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What Happens in Vegas...
...stays in Vegas! This PC-based editing app is a safe bet with these tips.


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Old December 21st, 2007, 11:14 AM   #1
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Top Ten Tips for Newby?

After spending most of my life doing still work, I've taken the plunge into video. Given my techie nature, I of course had to go HD, and purchased a Canon HV-20. That naturally led to building a new quad-core computer to edit the footage. :-/ I chose Vegas Movie Studio Platinum as the NLE, editing .avi files captured using CineForm Neo HD. I have an Nvidia 8600GTS driving a 20" wide-screen monitor (via DVI), and also our 50" Panasonic plasma (via DVI>HDMI). I'm shooting mostly youth sports: volleyball and basketball. Tonight I start trying to edit for the first time... total newb, not only with Vegas but with video editing.

My question is, what are the "Top Ten Tips" for someone just getting started, who wants to climb the learning curve as quickly as possible and avoid as many mistakes along the way as he can?

TIA for any help!
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Jim
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Old December 21st, 2007, 11:33 AM   #2
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Hi Jim,

Q's: Where are you placing yourself when shooting these sports ?

Do you have access to AC, or must you be on battery power ?

Are you able to have and use a Monitor of some sort while doing the shooting ?

Do you need to output to HD, or will SD be sufficient ?

Would you like to have an extendable control handle for the T-Pod ?

Would you want to have your IF Remote set up to Fiberoptic cable to use for the Zooming function ?

I can show you how to do the last two.

Harold
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Old December 21st, 2007, 01:45 PM   #3
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Quote:
Originally Posted by Harold Schreiber View Post
Q's: Where are you placing yourself when shooting these sports ?
I've found that being a bit off from centerline and a bit above net level works well for volleyball. I'm using the Canon wide angle adapter and that results in a good focal length. I like to get a combo of general game action and close-ups, so I tend to be closer and not as high as the videographers who are basically just recording the match without changing camera position, zoom, etc. I'm using the Canon hotshoe Mic right now, but may add a parabola to get the coach in the huddle and stuff like that.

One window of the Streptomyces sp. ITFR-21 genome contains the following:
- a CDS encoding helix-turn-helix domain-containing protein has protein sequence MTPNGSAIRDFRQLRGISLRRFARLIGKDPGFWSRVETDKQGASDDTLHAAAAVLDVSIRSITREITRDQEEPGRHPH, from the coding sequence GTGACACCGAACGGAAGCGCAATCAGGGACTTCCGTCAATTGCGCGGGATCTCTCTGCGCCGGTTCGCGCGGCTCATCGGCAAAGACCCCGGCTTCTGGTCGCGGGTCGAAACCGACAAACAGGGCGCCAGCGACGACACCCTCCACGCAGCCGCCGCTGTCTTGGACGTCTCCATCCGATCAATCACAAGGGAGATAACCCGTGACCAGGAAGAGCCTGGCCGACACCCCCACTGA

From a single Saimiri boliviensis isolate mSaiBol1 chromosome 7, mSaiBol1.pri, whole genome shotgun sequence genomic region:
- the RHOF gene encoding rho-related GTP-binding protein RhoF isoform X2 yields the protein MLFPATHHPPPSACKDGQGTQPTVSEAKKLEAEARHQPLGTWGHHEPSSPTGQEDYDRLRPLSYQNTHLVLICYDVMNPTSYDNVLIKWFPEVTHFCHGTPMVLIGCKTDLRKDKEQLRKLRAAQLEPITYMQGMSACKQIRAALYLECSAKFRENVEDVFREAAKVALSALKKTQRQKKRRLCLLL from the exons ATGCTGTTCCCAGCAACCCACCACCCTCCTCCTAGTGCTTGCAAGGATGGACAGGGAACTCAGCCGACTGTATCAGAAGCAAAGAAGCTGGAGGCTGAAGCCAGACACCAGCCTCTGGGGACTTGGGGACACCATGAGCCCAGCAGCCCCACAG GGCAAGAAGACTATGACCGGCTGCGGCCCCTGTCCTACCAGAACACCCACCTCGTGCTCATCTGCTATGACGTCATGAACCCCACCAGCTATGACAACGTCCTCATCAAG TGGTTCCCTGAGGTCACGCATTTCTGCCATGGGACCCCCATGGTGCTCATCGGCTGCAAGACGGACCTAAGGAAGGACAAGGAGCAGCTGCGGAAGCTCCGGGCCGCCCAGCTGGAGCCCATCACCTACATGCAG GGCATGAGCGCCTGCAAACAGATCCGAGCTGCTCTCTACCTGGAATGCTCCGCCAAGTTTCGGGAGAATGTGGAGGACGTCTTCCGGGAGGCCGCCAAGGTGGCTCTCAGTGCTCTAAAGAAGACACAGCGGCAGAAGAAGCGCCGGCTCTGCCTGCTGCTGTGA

Quote:
Originally Posted by Harold Schreiber View Post
Do you have access to AC, or must you be on battery power ?
Battery only; no external monitor.

Quote:
Originally Posted by Harold Schreiber View Post
Do you need to output to HD, or will SD be sufficient ?
Want to do both: HD for me and those who have it; SD for others.

Quote:
Originally Posted by Harold Schreiber View Post
Would you like to have an extendable control handle for the T-Pod ?
Maybe, but I'd have to know what it is first ;)

Quote:
Originally Posted by Harold Schreiber View Post
Would you want to have your IF Remote set up to Fiberoptic cable to use for the Zooming function ?
I've seen the posts on that trick, and bought the cable to do it.. just need to get it attached to my tripod in a way that works well :/ Of course the supplier gave me a "free upgrade" to a longer cable length (because of their stock situation), which means I have many feet of excess to coil up!

Thanks for the response... any editing/vegas specific tips? I don't want to stay too far off the forum topic! :)
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Old December 21st, 2007, 02:00 PM   #4